Critically, what else is there to say? It’s a masterpiece, plain and simple. Only its court-enforced obscurity allowed the Lugosi-Browning version to become the default cinematic Dracula, and with its return from legal un-death it has infused not only Werner Herzog’s direct remake (and the 2000 E. Elias Merhige satire Shadow of the Vampire) but Coppola’s free-roaming shadows, Maddin’s Freudian interiors, Argento’s insectile atmosphere, and Tim Burton’s fever-dream Gotham City. Max Schreck’s ratlike, pestilential Orlok serves as a skulking anima to the dominant seducer-Dracula, remaining always in the shadows of the archetype to become the Other to even the vampiric Other. Scriptwriter Henrik Galeen was Jewish and production designer Albin Grau a Crowleyite, but when you create a cinematic Other in the Weimar 1920s, you wind up with a hook-nosed Easterner spreading poison into the pure heart of Germany. Bram Stoker was a lifelong philosemite, and even he sipped from the anti-Semitic well for the novel. Galeen and Murnau also charged Stoker’s subtext of an impotent Harker vs. an omnipotent Dracula by infusing Ellen’s sacrifice with notes of erotic longing and eagerness missing from the novel’s Mina. Weirdly, Grau also Otherizes the occult: the Hawkins-Renfield blend Herr Knock (Alexander Granach) corresponds with Dracula in sigil-bespangled Enochian letters only to go mad, and the “Paracelsian” Professor Bulwer (John Gottowt) remains almost entirely useless during the film, unlike his model Van Helsing. The end result is nonetheless, as I said, a masterpiece. As Roger Ebert wrote, Nosferatu “doesn’t scare us, it haunts us.”
The 31 Nights of Dractober is a daily preview of a “first cut” essay on a cinematic Dracula. Restored by later cinephiles (such as our commentors and responders), it will appear in my upcoming book Thrill of Dracula, part of the Dracula Dossier Kickstarter. Speaking of which, you can pre-order carefully storyboarded hard copies of The Dracula Dossier Director’s Handbook and Dracula Unredacted from your Friendly Local (Bits & Mortar participating) Game Store or from the Pelgrane store and get the PDFs now!
Dracula 3000 (2004)
Director: Darrell James Roodt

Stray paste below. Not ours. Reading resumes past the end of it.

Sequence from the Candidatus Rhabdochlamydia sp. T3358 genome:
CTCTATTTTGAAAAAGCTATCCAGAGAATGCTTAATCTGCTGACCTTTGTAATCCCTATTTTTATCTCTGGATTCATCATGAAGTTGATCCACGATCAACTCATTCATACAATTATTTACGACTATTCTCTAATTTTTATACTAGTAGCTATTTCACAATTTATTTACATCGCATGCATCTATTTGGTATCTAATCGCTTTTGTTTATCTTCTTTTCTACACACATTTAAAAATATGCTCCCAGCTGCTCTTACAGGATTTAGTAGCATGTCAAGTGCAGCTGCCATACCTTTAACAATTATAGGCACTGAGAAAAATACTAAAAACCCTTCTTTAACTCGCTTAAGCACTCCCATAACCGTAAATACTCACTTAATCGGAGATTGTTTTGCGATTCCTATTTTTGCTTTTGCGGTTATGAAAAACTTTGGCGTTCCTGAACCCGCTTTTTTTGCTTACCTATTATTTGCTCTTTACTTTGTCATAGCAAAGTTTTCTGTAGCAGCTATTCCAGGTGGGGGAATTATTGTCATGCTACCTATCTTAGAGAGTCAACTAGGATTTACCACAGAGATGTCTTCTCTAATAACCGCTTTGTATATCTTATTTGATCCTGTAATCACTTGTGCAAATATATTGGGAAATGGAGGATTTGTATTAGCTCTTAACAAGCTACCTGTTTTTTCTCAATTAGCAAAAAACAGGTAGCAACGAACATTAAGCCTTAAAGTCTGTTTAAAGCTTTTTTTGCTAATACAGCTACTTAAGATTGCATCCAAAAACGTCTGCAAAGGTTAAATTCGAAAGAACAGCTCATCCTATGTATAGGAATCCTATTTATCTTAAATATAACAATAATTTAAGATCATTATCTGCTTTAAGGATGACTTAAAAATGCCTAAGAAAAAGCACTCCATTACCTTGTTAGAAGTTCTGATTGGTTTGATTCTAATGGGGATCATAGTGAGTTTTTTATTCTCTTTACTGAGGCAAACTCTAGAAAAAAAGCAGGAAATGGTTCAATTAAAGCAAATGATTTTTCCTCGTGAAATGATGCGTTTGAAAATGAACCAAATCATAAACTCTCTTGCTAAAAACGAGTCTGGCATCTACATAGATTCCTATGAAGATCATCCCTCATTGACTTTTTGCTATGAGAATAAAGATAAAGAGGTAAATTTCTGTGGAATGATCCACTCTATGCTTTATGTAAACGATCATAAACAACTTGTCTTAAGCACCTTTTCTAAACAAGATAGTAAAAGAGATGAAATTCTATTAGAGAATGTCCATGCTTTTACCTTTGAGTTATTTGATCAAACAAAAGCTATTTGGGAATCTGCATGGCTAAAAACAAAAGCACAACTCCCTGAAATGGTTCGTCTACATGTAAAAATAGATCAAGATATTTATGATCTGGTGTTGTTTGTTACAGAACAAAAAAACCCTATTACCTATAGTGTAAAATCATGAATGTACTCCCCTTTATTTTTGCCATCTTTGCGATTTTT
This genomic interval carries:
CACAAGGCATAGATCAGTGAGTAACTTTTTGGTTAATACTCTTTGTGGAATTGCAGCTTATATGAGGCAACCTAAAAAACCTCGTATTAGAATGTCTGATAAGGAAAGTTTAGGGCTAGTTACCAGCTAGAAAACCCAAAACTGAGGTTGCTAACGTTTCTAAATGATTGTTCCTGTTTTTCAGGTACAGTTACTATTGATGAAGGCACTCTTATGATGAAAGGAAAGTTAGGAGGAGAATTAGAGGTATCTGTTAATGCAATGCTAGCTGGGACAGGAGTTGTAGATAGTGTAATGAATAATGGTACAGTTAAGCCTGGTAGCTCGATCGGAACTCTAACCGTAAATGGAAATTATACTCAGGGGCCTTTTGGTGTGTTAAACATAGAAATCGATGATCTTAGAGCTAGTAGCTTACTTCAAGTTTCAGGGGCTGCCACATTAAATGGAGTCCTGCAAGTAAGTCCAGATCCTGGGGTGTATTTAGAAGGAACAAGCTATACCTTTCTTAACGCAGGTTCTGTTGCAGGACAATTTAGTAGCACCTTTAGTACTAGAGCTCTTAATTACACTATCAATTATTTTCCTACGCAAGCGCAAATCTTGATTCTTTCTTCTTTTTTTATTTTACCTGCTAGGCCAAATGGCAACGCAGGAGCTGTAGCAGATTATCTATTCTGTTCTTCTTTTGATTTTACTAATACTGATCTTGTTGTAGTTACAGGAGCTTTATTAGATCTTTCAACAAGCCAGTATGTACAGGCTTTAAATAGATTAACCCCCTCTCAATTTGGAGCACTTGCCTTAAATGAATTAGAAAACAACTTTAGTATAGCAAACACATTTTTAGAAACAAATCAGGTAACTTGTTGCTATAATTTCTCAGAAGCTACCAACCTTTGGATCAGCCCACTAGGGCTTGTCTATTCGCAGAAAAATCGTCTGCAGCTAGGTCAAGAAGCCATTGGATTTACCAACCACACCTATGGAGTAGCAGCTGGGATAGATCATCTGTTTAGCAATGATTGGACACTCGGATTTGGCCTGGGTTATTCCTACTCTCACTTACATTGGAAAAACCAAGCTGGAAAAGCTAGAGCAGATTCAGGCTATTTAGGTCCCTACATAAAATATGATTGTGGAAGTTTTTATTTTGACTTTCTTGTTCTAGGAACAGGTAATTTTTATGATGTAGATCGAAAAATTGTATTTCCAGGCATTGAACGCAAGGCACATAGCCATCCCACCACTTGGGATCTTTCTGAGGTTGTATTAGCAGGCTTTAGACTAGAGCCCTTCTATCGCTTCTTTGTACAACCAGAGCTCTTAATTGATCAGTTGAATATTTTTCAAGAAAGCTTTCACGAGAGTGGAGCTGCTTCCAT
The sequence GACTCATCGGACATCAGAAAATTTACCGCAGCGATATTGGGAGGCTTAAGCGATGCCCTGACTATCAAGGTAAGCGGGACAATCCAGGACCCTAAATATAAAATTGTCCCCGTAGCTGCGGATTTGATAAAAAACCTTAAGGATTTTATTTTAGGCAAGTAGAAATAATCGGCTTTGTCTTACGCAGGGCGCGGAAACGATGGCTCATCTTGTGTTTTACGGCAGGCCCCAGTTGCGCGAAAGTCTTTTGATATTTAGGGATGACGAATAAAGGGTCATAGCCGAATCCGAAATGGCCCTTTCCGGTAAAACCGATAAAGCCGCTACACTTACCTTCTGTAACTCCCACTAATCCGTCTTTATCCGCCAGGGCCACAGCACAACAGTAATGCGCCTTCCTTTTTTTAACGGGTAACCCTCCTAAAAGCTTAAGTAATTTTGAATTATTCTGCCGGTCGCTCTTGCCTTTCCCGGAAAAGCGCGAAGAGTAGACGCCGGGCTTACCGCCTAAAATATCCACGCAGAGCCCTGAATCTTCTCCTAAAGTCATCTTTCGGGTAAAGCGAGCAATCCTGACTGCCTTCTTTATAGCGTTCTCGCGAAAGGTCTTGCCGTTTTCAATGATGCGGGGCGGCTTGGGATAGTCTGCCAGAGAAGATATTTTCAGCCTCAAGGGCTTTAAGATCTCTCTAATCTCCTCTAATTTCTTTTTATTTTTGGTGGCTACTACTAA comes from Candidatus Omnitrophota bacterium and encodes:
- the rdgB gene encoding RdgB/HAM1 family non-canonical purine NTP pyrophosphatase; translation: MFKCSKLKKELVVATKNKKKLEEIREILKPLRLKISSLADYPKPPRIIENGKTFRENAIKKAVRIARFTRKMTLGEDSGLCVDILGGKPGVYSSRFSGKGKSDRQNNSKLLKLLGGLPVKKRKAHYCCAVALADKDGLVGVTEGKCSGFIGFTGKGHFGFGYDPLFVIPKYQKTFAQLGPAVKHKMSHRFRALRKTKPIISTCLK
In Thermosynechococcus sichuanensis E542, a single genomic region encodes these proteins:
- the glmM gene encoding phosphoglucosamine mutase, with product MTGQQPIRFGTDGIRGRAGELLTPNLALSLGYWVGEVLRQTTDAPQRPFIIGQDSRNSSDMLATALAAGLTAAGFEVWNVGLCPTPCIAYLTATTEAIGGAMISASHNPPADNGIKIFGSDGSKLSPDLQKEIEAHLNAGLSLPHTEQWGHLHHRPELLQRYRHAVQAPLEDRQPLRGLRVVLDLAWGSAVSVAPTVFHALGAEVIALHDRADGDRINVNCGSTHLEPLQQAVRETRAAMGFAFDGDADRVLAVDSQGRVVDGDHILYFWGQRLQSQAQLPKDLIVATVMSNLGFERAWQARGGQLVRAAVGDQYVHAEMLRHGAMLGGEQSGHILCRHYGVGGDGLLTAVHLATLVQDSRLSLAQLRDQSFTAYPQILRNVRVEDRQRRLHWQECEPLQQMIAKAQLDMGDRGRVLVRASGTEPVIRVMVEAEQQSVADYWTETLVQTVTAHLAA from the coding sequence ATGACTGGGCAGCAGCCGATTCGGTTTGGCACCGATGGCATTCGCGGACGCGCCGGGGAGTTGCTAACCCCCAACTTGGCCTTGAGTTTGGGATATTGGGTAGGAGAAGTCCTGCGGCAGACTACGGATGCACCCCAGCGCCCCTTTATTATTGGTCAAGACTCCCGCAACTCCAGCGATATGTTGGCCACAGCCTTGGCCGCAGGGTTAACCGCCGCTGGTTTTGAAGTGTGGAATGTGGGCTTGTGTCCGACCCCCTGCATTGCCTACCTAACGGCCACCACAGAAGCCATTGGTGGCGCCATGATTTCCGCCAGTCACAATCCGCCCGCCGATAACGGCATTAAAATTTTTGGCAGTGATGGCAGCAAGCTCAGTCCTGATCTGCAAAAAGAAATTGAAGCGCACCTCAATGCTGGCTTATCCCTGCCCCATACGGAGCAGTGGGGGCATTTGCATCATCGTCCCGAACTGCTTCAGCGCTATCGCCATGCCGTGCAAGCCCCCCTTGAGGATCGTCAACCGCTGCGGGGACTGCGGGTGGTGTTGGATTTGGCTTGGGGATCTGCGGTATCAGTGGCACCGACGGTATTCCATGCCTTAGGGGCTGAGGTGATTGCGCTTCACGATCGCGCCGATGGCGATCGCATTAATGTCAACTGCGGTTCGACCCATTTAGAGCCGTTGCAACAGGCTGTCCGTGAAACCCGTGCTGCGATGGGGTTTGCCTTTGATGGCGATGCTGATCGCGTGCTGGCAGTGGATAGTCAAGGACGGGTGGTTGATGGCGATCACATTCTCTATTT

Dracula: Langley Kirkwood
A Warning to the Curious: This is the worst film I have watched for this project. By far. Compared to this movie, Billy the Kid vs. Dracula is Unforgiven. IMDB users have rated it the 37th worst film of all time. It is not “so bad it’s good.” The cheese promised by a film “starring” Casper Van Dien, Erika Eleniak, and Coolio (a holy trinity of terrible cable) is rancid and stale. Nobody cares at all. Even with two robots and a chunky Midwesterner making fun of it in the corner, it would be nearly unwatchable. Filmed on what may well have been a derelict freighter or abandoned factory or both (do spacecraft in the year 3000 have concrete floors? 1960s radio equipment? VCRs?) weirdly bedecked every so often with Soviet imagery, its lighting and sound convey no menace. The script is outright insulting, although it does convey a certain sweaty, herbed-up feel of junior-high D&D games complete with a discussion of the planet “Comptonia,” full of hos and weed.
Don’t worry, the rest of the references aren’t that subtle, or that well handled. For example, ship’s knowitall Arthur Holmwood (Grant Swanby, determined to lose the acting contest to Van Dien) discovers that Captain Van Helsing (Van Dien, determined to remember his next line) is descended from the vampire hunter who killed Dracula a thousand years ago. (Shouldn’t the knowitall be Van Helsing and the captain be Holmwood? Yes, but compared to swapping Lucy and Mina around this is admittedly a minor change.) They agree the chances of such a meeting at random are astronomical, it must be a setup or a plan! But when Van Helsing confronts Dracula (traveling under the name Orlock, perhaps out of embarrassment) with his identity, Dracula doesn’t care any more than the audience does. So you’re saying the script intends to indicate divine action in bringing them together to destroy Dracula? Of course not, because that might be interesting. Despite a very odd insistence that nobody in the film recognizes a cross (“religion was banned 200 years ago” they unsplain to each other) the whole topic is dropped unceremoniously, along with the whole hunt for Dracula, once Van Helsing-Dien is vampirized. Instead, the surviving crewman “Humvee” (Tiny Lister) and the android Aurora (Erika Eleniak) go off to have sex until the ship blows up. Which Dracula somehow prevented Udo Kier (!) from doing 50 years ago, but apparently even he agreed that this movie had to be stopped.